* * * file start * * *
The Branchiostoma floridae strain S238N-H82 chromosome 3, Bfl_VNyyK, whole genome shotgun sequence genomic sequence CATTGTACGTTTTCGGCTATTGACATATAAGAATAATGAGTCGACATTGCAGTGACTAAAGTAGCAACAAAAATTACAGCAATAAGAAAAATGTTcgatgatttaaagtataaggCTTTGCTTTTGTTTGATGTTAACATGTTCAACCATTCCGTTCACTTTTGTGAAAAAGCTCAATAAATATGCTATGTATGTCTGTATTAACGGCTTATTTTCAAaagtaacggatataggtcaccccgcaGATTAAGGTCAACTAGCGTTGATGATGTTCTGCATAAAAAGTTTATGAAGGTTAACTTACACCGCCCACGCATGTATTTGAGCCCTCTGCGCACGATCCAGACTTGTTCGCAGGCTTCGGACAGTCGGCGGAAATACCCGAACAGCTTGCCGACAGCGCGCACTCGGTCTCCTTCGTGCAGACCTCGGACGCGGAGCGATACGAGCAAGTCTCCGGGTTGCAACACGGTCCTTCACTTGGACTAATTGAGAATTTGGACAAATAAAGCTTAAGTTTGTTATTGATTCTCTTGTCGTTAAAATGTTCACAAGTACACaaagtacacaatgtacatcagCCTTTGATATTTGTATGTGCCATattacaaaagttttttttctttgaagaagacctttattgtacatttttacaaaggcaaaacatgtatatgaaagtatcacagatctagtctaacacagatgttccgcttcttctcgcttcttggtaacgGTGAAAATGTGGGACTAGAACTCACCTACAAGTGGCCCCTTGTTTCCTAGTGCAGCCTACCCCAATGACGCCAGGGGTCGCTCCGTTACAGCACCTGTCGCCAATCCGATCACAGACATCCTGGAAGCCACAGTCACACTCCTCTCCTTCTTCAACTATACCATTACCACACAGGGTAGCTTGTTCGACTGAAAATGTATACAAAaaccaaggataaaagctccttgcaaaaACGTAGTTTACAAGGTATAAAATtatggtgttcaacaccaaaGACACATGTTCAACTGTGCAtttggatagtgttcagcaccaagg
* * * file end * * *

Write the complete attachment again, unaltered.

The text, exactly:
The Branchiostoma floridae strain S238N-H82 chromosome 3, Bfl_VNyyK, whole genome shotgun sequence genomic sequence CATTGTACGTTTTCGGCTATTGACATATAAGAATAATGAGTCGACATTGCAGTGACTAAAGTAGCAACAAAAATTACAGCAATAAGAAAAATGTTcgatgatttaaagtataaggCTTTGCTTTTGTTTGATGTTAACATGTTCAACCATTCCGTTCACTTTTGTGAAAAAGCTCAATAAATATGCTATGTATGTCTGTATTAACGGCTTATTTTCAAaagtaacggatataggtcaccccgcaGATTAAGGTCAACTAGCGTTGATGATGTTCTGCATAAAAAGTTTATGAAGGTTAACTTACACCGCCCACGCATGTATTTGAGCCCTCTGCGCACGATCCAGACTTGTTCGCAGGCTTCGGACAGTCGGCGGAAATACCCGAACAGCTTGCCGACAGCGCGCACTCGGTCTCCTTCGTGCAGACCTCGGACGCGGAGCGATACGAGCAAGTCTCCGGGTTGCAACACGGTCCTTCACTTGGACTAATTGAGAATTTGGACAAATAAAGCTTAAGTTTGTTATTGATTCTCTTGTCGTTAAAATGTTCACAAGTACACaaagtacacaatgtacatcagCCTTTGATATTTGTATGTGCCATattacaaaagttttttttctttgaagaagacctttattgtacatttttacaaaggcaaaacatgtatatgaaagtatcacagatctagtctaacacagatgttccgcttcttctcgcttcttggtaacgGTGAAAATGTGGGACTAGAACTCACCTACAAGTGGCCCCTTGTTTCCTAGTGCAGCCTACCCCAATGACGCCAGGGGTCGCTCCGTTACAGCACCTGTCGCCAATCCGATCACAGACATCCTGGAAGCCACAGTCACACTCCTCTCCTTCTTCAACTATACCATTACCACACAGGGTAGCTTGTTCGACTGAAAATGTATACAAAaaccaaggataaaagctccttgcaaaaACGTAGTTTACAAGGTATAAAATtatggtgttcaacaccaaaGACACATGTTCAACTGTGCAtttggatagtgttcagcaccaagg